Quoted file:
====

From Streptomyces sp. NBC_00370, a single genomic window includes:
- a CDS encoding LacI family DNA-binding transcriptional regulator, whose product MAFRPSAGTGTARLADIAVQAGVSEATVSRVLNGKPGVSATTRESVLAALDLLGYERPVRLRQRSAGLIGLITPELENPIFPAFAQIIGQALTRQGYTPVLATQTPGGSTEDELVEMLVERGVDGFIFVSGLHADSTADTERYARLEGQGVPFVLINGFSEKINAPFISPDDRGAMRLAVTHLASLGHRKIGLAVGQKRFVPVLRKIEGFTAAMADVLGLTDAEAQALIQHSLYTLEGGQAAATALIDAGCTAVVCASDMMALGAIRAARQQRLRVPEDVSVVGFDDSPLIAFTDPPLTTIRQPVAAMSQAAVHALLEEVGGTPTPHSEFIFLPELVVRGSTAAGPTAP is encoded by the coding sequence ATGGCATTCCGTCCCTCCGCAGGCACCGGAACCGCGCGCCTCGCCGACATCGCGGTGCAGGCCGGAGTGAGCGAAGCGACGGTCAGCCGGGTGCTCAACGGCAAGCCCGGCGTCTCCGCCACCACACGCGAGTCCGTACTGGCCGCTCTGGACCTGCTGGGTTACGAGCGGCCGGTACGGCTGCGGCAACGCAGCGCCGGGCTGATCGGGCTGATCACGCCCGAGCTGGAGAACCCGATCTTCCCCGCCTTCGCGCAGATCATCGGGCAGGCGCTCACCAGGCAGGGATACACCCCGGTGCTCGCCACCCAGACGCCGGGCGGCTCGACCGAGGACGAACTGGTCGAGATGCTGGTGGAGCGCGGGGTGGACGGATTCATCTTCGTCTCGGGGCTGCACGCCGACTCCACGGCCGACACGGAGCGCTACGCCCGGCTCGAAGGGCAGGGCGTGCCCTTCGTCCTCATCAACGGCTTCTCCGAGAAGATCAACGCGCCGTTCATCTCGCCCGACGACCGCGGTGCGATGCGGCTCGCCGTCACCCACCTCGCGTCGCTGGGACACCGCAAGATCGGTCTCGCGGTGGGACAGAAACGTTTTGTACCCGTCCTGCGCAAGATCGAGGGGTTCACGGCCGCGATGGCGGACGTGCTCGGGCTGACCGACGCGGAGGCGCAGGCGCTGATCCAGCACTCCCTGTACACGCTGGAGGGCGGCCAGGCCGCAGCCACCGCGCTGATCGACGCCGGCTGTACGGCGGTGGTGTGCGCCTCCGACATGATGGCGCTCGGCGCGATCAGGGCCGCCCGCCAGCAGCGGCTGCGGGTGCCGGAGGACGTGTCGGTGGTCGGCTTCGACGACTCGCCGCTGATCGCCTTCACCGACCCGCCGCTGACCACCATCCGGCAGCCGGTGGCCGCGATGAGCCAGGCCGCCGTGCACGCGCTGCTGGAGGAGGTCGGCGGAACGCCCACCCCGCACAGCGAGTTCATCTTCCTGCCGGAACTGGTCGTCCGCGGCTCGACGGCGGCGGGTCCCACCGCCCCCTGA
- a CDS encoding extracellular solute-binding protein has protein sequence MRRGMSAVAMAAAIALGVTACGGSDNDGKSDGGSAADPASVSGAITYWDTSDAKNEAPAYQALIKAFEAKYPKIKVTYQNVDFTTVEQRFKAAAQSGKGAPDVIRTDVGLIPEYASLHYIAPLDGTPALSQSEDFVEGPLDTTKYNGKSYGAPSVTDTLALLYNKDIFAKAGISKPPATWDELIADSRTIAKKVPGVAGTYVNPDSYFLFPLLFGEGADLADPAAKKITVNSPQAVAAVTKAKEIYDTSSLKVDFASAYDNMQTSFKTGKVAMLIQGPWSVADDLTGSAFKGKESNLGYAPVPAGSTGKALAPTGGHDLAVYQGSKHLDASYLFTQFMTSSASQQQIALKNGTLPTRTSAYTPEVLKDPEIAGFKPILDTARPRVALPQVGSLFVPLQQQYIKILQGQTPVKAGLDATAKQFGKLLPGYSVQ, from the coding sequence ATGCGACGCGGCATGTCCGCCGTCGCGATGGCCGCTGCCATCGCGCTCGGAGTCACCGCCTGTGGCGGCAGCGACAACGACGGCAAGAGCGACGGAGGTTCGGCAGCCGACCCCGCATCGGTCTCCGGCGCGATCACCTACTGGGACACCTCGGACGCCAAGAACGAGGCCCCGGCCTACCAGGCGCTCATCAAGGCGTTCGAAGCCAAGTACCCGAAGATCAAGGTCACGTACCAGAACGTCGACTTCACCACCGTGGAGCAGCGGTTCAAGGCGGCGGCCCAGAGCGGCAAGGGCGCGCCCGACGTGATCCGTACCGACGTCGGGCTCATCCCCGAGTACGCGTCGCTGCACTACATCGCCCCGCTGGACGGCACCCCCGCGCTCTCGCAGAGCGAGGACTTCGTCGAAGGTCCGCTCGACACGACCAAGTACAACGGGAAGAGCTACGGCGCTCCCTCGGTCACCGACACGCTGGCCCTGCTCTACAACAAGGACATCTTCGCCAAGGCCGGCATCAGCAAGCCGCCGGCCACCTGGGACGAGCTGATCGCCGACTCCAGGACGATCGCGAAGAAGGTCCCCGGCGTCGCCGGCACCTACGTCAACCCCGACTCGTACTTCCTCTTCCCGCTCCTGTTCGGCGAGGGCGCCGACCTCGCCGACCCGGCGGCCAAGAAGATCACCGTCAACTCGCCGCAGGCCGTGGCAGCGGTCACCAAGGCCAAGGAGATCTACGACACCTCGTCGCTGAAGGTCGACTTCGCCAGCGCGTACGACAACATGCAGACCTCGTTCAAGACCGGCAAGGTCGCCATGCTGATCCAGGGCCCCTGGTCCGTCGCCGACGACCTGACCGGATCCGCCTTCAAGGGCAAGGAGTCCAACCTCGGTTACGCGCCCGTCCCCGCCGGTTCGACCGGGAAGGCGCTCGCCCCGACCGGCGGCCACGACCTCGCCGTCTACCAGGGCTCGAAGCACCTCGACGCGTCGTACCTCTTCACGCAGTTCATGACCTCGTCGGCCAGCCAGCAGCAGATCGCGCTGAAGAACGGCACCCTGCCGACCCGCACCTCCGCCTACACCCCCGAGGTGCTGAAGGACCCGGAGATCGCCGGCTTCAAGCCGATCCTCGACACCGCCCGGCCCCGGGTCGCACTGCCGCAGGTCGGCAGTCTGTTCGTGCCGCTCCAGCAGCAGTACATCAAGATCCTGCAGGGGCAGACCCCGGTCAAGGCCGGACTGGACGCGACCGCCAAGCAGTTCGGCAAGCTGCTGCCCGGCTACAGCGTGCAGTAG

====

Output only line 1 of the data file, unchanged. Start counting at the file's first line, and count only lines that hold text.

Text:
From Streptomyces sp. NBC_00370, a single genomic window includes: